11 April 2009
On Thursday, Leon Panetta, the director of the Central Intelligence Agency (CIA), issued an internal memo declaring the Obama administration’s opposition to the investigation of intelligence personnel who carried out torture under the Bush administration.
The statement, announcing a blanket amnesty for those who have committed grave violations of international and human rights law, came on the heels of a leaked International Committee of the Red Cross (ICRC) report that detailed, and defined as torture, the CIA’s horrifying “enhanced interrogation” methods. (See: Red Cross report details CIA war crimes)
The media has largely ignored the ICRC report, instead seizing on parts of Panetta’s memo that indicate the Obama administration will decommission CIA “black site” prisons and cease using private contractors in interrogations.
Panetta claims that CIA personnel cannot be investigated because they were acting under legal findings crafted by Bush administration Justice Department officials—findings the Obama administration has thus far refused to make public. The memo reads, “Officers who act on guidance from the Department of Justice—or acted on such guidance previously—should not be investigated, let alone punished.”
Yet international law, including precedents established in the Nuremberg trials of Nazi military and civilian officials, makes clear that this “just following orders” defense is not applicable to violations of human rights and war crimes such as torture. Nuremberg Principle IV states, “The fact that a person acted pursuant to order of his Government or of a superior does not relieve him from responsibility under international law, provided a moral choice was in fact possible to him.”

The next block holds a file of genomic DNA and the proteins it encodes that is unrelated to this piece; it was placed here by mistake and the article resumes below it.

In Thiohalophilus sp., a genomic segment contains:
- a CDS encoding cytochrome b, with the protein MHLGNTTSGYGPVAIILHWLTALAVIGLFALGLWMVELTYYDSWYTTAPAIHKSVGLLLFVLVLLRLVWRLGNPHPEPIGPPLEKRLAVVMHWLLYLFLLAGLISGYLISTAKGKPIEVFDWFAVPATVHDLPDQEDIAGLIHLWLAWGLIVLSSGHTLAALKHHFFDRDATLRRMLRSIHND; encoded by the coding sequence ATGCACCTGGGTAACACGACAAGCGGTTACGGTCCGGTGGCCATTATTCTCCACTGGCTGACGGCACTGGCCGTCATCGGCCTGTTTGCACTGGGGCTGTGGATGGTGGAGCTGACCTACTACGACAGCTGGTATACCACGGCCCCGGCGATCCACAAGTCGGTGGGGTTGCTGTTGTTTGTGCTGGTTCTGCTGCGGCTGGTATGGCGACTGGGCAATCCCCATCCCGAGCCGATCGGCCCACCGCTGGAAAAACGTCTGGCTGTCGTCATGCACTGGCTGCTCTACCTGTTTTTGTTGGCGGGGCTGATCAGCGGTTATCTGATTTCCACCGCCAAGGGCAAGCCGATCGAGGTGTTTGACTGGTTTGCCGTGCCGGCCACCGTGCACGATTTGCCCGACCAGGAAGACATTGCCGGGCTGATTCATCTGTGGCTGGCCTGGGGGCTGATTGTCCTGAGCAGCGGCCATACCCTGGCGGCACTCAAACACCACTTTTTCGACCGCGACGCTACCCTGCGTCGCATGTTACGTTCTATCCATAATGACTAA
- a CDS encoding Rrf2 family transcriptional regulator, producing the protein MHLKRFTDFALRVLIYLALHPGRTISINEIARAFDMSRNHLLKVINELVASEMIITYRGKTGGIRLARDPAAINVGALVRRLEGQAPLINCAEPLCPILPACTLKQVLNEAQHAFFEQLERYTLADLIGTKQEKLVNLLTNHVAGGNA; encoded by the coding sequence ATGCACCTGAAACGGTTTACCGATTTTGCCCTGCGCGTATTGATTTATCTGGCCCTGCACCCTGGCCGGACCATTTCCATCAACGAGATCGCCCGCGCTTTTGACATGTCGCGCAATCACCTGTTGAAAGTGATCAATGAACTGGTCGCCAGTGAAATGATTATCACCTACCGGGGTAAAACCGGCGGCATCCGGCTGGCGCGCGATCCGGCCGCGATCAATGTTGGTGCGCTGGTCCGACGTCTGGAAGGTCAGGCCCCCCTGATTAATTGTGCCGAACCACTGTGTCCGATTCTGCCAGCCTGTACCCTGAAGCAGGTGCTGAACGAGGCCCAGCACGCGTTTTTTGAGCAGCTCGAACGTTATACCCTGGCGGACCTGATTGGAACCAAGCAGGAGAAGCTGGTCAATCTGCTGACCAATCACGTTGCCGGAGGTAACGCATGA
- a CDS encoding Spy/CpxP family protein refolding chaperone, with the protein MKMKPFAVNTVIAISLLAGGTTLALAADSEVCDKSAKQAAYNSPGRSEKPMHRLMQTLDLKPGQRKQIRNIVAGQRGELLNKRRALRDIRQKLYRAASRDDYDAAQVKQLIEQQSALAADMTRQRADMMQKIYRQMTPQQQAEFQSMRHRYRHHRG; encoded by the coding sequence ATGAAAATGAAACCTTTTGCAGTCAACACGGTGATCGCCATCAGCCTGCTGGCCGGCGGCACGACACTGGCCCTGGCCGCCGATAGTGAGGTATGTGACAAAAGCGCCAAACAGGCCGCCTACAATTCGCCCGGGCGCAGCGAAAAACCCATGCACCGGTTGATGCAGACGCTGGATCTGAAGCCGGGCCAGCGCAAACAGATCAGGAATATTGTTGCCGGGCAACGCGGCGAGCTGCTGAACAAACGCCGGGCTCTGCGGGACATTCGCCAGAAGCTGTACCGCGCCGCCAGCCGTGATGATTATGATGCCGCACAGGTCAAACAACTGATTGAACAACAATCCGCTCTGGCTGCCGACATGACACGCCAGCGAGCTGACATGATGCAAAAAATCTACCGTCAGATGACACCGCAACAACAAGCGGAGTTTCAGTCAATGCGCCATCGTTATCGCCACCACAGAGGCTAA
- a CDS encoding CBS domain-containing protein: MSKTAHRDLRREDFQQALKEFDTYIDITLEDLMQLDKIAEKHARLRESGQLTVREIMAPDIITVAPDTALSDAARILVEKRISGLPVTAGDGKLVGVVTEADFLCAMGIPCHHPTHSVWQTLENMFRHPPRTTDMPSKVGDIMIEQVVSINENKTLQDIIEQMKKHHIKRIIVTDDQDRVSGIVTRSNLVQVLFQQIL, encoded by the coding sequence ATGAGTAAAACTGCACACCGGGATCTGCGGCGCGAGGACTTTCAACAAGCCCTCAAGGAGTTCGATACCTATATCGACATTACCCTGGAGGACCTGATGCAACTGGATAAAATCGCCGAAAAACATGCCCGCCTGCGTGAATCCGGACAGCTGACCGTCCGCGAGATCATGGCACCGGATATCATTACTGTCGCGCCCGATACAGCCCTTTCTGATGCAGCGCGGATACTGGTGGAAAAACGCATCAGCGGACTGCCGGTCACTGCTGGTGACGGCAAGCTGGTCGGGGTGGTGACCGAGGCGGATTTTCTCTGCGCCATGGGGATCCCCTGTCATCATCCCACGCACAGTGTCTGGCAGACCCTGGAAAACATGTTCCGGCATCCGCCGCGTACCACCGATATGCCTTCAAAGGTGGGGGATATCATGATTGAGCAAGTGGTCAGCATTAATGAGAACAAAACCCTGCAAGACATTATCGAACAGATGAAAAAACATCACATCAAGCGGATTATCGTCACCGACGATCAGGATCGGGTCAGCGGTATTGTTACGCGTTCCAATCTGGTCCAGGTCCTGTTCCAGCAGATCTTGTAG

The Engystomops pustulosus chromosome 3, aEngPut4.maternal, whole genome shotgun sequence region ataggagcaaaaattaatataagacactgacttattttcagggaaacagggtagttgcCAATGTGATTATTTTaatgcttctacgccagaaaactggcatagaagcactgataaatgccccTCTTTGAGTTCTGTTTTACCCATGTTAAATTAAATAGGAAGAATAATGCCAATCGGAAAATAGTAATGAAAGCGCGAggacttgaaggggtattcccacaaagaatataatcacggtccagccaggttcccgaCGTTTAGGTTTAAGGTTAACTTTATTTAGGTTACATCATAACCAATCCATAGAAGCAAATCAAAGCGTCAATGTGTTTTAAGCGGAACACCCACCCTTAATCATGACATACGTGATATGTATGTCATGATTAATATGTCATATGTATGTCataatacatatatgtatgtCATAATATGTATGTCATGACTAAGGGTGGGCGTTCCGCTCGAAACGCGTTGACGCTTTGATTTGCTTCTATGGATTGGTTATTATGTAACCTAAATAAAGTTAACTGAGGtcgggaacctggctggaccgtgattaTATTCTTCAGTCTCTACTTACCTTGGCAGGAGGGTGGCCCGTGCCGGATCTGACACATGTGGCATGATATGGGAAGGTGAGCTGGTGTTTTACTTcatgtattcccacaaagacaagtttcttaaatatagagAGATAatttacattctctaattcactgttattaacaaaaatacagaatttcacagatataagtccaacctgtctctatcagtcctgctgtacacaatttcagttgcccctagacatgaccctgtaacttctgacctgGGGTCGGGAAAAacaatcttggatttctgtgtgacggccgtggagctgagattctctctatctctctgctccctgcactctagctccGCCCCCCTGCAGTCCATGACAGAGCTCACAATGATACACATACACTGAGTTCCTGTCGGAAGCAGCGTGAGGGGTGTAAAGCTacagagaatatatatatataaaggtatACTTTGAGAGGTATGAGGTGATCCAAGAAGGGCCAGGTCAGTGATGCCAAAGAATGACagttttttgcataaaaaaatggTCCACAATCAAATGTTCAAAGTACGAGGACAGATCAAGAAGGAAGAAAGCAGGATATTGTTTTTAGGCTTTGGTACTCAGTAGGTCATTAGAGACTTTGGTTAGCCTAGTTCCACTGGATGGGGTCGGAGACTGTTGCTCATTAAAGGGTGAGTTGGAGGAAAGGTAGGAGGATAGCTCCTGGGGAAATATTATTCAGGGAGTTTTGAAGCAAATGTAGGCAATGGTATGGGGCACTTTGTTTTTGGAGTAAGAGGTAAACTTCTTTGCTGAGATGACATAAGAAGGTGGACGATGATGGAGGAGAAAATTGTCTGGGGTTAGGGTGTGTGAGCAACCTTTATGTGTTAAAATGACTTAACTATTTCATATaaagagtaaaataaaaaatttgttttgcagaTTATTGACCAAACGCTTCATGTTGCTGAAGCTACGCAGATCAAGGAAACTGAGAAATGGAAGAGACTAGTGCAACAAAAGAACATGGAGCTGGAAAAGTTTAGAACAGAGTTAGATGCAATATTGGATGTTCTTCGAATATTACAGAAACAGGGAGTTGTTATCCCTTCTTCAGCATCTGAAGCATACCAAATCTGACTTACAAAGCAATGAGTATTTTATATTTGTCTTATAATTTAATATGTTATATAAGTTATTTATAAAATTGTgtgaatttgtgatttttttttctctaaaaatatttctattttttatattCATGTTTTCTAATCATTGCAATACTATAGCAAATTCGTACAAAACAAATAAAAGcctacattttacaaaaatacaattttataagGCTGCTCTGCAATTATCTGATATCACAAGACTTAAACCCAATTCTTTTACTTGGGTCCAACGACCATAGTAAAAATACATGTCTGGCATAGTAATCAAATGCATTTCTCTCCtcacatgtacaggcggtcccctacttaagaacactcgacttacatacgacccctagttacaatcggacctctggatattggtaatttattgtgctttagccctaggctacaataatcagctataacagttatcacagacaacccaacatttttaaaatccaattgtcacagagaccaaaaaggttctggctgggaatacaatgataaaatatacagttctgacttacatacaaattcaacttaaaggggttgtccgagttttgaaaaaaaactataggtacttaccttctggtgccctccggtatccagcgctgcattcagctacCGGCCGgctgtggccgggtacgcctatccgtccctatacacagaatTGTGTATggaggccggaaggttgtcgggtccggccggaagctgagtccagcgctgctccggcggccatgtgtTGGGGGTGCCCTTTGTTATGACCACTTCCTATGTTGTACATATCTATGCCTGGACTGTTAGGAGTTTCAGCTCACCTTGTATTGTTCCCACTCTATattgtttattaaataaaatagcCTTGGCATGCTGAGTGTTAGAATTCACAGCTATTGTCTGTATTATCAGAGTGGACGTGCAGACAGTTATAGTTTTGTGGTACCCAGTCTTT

More importantly, Panetta’s claim that CIA personnel were only following orders begs the question: Why not prosecute those who gave the orders?
There are two primary reasons for the Obama administration’s opposition to any investigation of Bush administration torturers. In the first place, a serious investigation of torture, extraordinary rendition and the global gulag of prison black sites would implicate not only those who carried out these policies and high-ranking Bush administration officials, but also the Democratic Party and the US media.
The entire American political and media establishment is implicated in criminal methods traditionally associated with fascist and totalitarian regimes.